Please use this identifier to cite or link to this item: http://hdl.handle.net/1893/33354
Appears in Collections:Faculty of Health Sciences and Sport eTheses
Title: Seen but not heard: An exploration of the care journeys and experiences of children, their parents and CAMHS (Child and Adolescent Mental Health Services) practitioners after children are referred to CAMHS for reasons of suicidality
Author(s): Gilmour, Lynne
Supervisor(s): Maxwell, Margaret
Duncan, Edward
Keywords: Suicide
children
Young People
CAMHS
mental health
adolescent
self-harm
Foucault
mixed methods
Discourse
Issue Date: 30-Apr-2021
Publisher: University of Stirling
Abstract: Suicide is the leading cause of death amongst children and young people in the UK. Children seeking help with suicidality are generally referred to Child and Adolescent Mental Health Services (CAMHS) for assessment and treatment. However, CAMHS across the UK are unable to meet the demand for their services. Little is known about how many children are referred for suicidality, or what happens to these children after they have been referred to CAMHS. This mixed methods thesis sought to explore the journey of care for children referred to CAMHS for suicidality; capturing how this is experienced by the children, alongside the views of their parents and CAMHS practitioners. It endeavoured to provide insight as to what the children, parents and practitioners would find helpful. The study comprised four main phases: 1. Literature reviews 2. A retrospective cohort study conducted in two different CAMHS in Scotland 3. A series of 27 qualitative interviews with children referred for suicidality, parents and practitioners working in CAMHS. 4. Overall narrative synthesis. The retrospective cohort study found approximately one quarter of all referrals were for children presenting with suicidality, and the outcome of these referrals varied greatly between services. The qualitative interviews found most children and parents felt let down by CAMHS, and the service did not meet their needs even when they were seen. Staff were under pressure to deliver short interventions using a prescribed approach. Children, parents, and practitioners all prioritised the relationship with the child above the intervention approach. The thesis goes beyond describing what happens, to present an overall interpretation: even when children who are suicidal were seen by CAMHS they did not feel heard. This was found to reflect not only the current CAMHS systems, but a dominant discourse that denies childhood suicidality in favour of a dialogue around distress.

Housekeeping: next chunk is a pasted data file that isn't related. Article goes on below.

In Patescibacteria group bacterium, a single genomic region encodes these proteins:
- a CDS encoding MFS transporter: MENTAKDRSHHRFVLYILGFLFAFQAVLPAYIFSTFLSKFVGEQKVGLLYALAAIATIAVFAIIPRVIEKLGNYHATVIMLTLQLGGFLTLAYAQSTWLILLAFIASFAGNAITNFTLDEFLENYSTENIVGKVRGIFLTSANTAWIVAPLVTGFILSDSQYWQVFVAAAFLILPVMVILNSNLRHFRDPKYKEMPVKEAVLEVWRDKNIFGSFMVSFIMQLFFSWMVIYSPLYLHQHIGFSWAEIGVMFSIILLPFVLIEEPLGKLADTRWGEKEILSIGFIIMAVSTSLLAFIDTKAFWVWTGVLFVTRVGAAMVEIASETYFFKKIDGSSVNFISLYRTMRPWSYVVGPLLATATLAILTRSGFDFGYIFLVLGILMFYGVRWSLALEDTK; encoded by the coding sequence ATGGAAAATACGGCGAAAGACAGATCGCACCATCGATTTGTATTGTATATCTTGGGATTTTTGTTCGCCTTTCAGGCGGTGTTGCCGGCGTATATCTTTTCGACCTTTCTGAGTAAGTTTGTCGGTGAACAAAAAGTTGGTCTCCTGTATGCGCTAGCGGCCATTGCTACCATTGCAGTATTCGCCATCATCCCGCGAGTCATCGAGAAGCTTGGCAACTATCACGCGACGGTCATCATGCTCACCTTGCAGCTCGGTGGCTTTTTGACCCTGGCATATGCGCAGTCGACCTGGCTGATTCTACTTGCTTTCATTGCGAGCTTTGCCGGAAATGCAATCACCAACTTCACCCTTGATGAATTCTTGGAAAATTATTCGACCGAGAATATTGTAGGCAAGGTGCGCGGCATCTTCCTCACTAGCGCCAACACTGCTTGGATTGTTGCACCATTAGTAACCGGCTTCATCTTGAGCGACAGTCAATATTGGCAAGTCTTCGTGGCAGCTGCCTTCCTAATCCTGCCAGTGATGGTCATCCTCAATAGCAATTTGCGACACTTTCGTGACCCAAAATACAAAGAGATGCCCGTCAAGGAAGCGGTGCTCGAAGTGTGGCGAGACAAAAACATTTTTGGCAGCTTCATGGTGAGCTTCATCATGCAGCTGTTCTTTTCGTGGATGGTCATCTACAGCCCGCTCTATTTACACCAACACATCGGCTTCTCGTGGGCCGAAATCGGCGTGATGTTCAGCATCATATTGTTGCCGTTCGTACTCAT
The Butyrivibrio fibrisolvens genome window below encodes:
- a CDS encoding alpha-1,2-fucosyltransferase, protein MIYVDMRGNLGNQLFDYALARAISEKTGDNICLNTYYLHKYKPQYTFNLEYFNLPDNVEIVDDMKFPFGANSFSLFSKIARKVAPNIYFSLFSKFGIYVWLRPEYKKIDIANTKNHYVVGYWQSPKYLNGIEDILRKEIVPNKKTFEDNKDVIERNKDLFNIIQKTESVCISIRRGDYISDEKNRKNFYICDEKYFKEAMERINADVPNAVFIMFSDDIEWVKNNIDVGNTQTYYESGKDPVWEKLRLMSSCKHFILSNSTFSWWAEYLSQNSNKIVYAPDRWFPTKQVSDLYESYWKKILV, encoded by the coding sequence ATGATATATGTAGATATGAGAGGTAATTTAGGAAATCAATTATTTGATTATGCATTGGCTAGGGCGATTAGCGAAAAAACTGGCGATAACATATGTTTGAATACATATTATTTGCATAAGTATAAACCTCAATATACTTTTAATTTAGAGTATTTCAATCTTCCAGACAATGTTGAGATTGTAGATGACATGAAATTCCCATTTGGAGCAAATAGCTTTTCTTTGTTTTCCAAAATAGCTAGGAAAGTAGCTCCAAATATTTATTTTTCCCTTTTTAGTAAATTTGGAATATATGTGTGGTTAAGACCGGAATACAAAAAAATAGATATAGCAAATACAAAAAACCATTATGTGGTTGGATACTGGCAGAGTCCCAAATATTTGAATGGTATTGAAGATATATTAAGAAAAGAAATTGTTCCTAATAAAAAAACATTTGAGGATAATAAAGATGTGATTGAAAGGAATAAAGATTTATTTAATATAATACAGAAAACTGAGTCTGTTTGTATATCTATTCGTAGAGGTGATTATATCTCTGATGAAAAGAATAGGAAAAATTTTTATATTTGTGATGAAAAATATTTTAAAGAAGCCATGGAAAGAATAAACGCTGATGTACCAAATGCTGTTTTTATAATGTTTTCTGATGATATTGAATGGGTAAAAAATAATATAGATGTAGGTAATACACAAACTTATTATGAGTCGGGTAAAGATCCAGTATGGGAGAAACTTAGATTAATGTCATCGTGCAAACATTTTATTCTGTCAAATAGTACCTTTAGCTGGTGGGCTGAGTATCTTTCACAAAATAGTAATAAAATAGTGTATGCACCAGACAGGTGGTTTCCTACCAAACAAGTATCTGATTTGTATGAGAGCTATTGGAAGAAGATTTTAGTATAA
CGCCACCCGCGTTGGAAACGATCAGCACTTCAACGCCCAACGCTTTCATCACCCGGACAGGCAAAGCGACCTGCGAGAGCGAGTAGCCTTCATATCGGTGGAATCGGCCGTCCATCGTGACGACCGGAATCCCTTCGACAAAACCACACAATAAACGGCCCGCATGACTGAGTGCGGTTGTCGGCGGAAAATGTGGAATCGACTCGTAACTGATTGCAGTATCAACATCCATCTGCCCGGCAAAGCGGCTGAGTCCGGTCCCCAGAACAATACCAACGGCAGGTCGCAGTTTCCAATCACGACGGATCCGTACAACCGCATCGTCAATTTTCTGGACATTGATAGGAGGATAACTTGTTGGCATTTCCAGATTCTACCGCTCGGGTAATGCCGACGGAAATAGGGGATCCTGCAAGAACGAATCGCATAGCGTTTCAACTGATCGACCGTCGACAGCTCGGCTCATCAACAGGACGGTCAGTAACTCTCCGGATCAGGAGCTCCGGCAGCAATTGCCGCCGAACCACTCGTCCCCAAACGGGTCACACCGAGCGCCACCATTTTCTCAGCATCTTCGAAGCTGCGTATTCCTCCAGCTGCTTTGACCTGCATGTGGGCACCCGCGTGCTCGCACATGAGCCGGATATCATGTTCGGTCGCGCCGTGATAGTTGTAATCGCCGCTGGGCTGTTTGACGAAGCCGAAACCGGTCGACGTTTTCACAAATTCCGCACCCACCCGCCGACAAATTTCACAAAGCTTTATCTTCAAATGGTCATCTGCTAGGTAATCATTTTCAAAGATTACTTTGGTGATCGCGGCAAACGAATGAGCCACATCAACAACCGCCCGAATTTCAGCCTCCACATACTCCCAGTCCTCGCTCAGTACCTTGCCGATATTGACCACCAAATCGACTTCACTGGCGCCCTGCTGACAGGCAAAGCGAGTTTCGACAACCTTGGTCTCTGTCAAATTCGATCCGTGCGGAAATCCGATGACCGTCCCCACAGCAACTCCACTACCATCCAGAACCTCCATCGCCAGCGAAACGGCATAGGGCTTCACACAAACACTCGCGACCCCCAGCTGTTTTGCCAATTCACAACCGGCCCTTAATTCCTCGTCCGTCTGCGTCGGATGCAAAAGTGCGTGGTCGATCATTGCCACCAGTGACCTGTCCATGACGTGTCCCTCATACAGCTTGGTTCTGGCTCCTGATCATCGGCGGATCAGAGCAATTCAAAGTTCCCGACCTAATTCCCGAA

Type: Thesis or Dissertation
URI: http://hdl.handle.net/1893/33354

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